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Online Master’s in History Programs

Students in master’s in history degree programs have the opportunity to study theories of history and apply the tools of historical research and historiography to cultivating a deeper understanding of significant events, issues, and developments from the past. In addition, studying history at the master’s level typically involves specializing in a particular field of history, an historical era, and/or a cultural/geographical area. Some common specializations at the master’s level include American History, European History, Global History, Latin American History, African History, China and Japan, Women’s History, the 19th Century, the 20th Century, Colonialism and the Third World, and Public History. Earning a master’s degree in history, which can be done through traditional, campus-based programs or through online master’s in history programs, can be a pathway to further doctoral studies in history, teaching history at the high school or college level, and/or working in digital humanities, international relations, or law and government.

What Is a Master’s Degree in History?

A master’s degree in history is a graduate degree conferred by a college or university program in which students learn how to conduct historical research, interpret historical events and trends, craft historical narratives, and communicate the lessons of history to other academic professionals and to general audiences. Master’s in history programs generally encourage students to specialize in one of any number of broadly recognized fields within the discipline, either through a designated curricular track or through elective coursework and research in a particular historical period, region of the world, and/or theoretical framework. Some master’s in history programs require a final research project or a master’s thesis in a student’s chosen area of study. Students who successfully complete a master’s in history program can go on to pursue a doctoral degree in history, teach history, or enter the workforce in fields that require expertise in archival research and/or the history and culture of particular regions.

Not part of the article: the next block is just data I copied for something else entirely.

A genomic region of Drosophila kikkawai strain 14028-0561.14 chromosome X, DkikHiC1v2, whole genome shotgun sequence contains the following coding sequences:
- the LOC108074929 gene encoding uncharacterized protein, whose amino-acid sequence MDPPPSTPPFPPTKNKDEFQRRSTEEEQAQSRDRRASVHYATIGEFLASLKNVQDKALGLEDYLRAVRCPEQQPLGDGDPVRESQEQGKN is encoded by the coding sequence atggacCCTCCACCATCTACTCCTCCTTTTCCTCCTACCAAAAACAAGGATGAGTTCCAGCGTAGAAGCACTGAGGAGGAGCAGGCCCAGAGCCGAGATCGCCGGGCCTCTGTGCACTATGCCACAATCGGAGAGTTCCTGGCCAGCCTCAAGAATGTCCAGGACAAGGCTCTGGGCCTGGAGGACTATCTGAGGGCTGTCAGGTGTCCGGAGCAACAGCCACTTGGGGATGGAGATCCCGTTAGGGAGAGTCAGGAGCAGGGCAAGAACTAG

Online Master’s in History Programs

Online master’s in history programs are a convenient and flexible alternative to traditional, campus-based master’s in history programs. Students in an online master’s in history program take the same types of classes and receive the same kind of academic training as students enrolled in a campus-based program. However, they are able to do so without having to relocate in order to be near a university that offers a master’s in history program and without the inconvenience of having to commute to a college campus for weekly classes. Most online master’s in history programs offer all of their required coursework online, although some may have a limited number of campus-based requirements, such as summer or weekend workshops, seminars, and/or orientations sessions.